Thursday, November 03, 2005

Quicksand: You Decide

I’ve been meaning to stump for some of the links found along the right-hand side of this page, and today, Bad Movie Club gives me the perfect excuse.

BMC is hosted by Jason, a friend I met in college, and it tackles, in his distinctly funny, pop-culture-steeped, faux-violent tone, the stupidity of Southern cultural conservatives, the efficacy of Dallas Cowboys defensive alignments, and the good, bad and ugly of the cinema. (Jason has been known to see more than 200 movies a year, without exaggeration.)

Today it features this enlightening post, which I’ll comment on after you have a chance to absorb it. Here it is:

Three Things

Hey there sexy BMC readers -- Mandrake here feeling a small amount of scientific vindication.

For those of you who have spent any amount of time speaking to me while I am drunk and/or angry with the world (i.e. 99.99% of my waking hours), you may have heard me speak about the three things on which I base my life. Before you worry that I am going to throw out some philo-speak about Buddha or the benefits of a vegan lifestyle, fret not. That is not why we are here today. The three things are just simple facts -- things that I know to be true. Regardless of how out of sorts my life becomes, I can fall back on these three things and know that somehow the sun will come out tomorrow and a new day offers a new opportunity.

Wiseman's Three Things He Knows To Be True.
1. Quicksand does not exist.
2. I could never be killed by a dog.
3. In a ten round fight, I could beat a kangaroo on points.

Some people believe in karma. Some people believe in Jesus. I believe in my three things.

Well about a month ago a study by the University of Amsterdam published in the magazine Nature confirmed my #1 belief. Quicksand truly does not exist (at least the way the liberal Hollywood elitists would have you believe.)

And I quote:
But when they used an aluminum ball with a density equal to the human body, which is less than the density of quicksand, they found it impossible to sink the ball, no matter how hard they shook the pit.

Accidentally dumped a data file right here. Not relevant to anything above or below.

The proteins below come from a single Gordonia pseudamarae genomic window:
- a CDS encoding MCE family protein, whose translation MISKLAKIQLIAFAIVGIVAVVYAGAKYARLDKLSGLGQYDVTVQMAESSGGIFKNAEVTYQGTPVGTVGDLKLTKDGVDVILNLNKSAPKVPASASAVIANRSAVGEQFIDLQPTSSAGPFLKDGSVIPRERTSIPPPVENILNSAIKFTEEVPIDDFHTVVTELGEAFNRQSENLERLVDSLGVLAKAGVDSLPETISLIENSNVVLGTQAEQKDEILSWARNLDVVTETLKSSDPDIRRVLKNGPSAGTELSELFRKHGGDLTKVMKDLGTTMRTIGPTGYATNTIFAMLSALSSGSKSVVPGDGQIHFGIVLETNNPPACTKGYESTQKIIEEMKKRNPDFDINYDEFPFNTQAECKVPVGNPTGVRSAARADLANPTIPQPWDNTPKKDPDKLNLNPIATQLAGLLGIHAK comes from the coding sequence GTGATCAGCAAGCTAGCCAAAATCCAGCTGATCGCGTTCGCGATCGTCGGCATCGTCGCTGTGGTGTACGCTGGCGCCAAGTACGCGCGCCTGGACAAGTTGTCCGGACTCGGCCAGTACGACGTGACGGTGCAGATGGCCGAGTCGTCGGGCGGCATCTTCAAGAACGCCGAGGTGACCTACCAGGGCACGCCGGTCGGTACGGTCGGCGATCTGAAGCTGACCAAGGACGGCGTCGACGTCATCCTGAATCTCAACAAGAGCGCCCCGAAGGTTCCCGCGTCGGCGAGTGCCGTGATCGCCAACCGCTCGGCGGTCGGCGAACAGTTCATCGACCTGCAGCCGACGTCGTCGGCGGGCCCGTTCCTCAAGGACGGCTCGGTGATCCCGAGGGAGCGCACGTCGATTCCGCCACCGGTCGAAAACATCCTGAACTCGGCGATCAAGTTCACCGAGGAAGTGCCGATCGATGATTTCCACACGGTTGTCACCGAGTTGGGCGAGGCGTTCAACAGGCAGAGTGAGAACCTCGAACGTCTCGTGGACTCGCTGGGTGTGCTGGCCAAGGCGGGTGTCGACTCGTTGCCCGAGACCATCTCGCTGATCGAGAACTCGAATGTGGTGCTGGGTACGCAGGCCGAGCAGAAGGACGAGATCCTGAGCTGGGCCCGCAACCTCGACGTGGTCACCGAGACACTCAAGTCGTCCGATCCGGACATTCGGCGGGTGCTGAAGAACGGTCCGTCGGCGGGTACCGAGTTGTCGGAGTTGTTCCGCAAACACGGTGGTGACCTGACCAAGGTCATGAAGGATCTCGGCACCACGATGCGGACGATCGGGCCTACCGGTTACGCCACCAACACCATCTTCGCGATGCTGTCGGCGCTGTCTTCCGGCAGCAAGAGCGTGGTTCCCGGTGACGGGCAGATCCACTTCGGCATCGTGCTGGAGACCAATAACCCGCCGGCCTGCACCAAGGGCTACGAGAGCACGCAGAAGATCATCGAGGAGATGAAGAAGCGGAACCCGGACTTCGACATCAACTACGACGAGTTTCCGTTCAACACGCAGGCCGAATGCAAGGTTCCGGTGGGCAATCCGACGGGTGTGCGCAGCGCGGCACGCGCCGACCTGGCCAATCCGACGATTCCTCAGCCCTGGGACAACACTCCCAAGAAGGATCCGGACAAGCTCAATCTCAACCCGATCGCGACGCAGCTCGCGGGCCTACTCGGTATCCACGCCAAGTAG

What a feeling. Bring on the dogs and the fighting kangaroos!
The other day over lunch, I kid you not, I was randomly telling a couple of friends about Jason’s fixation with: a) believing he’s incapable of being killed by a dog, and b) believing he’s capable of beating up a kangaroo. These beliefs alone, obviously, make Jason – in no particular order - incredibly entertaining, a bit terrifying, good to have around in a tight spot, and possibly worthy of government-funded study. And for what it’s worth, I believe him on both counts.

But I had forgotten about the quicksand. We used to have discussions about this in college with some frequency, which normally boiled down to something like this:

Me: I think it’s pretty much scientific.

Jason: It’s a myth.
Now, Jason boldly asserts that he was right all along.

Not so fast.

A closer examination of the article he links to, which can be found here, leads me to stand by my side of the argument, which is that quicksand is real and deadly. The study does suggest that it is less cartoonish than is popularly believed, finding that once one is in up to the waist, one tends to float rather than sink further. But, wait.

First, we have this: “Yet while the risk of vanishing has apparently evaporated, escaping the muck is still a tough task: To pull one leg free requires the amount of force needed to lift a small car.”

Now, I admit that I’m on the wimpier side of the spectrum, especially in comparison to someone like Jason, who has often spared my life out of sheer generosity of spirit. Still, I wouldn’t define any situation that requires the “force needed to lift a small car” to be a particularly safe one – especially when, according to the study, “Movement by a victim makes things worse.”

And what does worse mean? The report, again: “The higher the stress, the more liquid the quicksand becomes, so movement by a trapped body causes it to sink in deeply.”

So there are your two options: Bob happily in the middle of a quicksand pit for eternity, or start “moving” and “make things worse.”

So, dear readers, unless you believe you’re capable of lifting a small car without moving, I would argue that you would find any experience with quicksand all too real.


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